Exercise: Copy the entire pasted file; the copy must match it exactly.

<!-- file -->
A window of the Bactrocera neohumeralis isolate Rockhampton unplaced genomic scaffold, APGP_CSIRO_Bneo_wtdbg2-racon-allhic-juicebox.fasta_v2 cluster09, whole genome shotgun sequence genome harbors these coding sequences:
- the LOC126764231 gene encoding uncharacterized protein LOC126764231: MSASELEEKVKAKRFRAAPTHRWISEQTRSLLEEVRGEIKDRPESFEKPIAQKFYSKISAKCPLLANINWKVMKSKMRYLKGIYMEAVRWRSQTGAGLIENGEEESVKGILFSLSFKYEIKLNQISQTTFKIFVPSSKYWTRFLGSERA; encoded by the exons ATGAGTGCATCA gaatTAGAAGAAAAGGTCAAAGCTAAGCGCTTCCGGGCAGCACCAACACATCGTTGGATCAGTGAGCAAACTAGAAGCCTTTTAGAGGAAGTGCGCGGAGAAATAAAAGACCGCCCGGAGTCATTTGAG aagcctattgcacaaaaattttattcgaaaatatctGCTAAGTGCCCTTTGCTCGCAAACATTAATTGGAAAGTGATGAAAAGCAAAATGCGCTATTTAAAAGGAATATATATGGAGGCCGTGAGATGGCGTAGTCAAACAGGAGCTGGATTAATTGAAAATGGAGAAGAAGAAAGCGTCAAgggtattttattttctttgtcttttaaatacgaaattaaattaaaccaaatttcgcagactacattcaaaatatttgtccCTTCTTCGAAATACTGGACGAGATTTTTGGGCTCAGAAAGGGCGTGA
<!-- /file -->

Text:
A window of the Bactrocera neohumeralis isolate Rockhampton unplaced genomic scaffold, APGP_CSIRO_Bneo_wtdbg2-racon-allhic-juicebox.fasta_v2 cluster09, whole genome shotgun sequence genome harbors these coding sequences:
- the LOC126764231 gene encoding uncharacterized protein LOC126764231: MSASELEEKVKAKRFRAAPTHRWISEQTRSLLEEVRGEIKDRPESFEKPIAQKFYSKISAKCPLLANINWKVMKSKMRYLKGIYMEAVRWRSQTGAGLIENGEEESVKGILFSLSFKYEIKLNQISQTTFKIFVPSSKYWTRFLGSERA; encoded by the exons ATGAGTGCATCA gaatTAGAAGAAAAGGTCAAAGCTAAGCGCTTCCGGGCAGCACCAACACATCGTTGGATCAGTGAGCAAACTAGAAGCCTTTTAGAGGAAGTGCGCGGAGAAATAAAAGACCGCCCGGAGTCATTTGAG aagcctattgcacaaaaattttattcgaaaatatctGCTAAGTGCCCTTTGCTCGCAAACATTAATTGGAAAGTGATGAAAAGCAAAATGCGCTATTTAAAAGGAATATATATGGAGGCCGTGAGATGGCGTAGTCAAACAGGAGCTGGATTAATTGAAAATGGAGAAGAAGAAAGCGTCAAgggtattttattttctttgtcttttaaatacgaaattaaattaaaccaaatttcgcagactacattcaaaatatttgtccCTTCTTCGAAATACTGGACGAGATTTTTGGGCTCAGAAAGGGCGTGA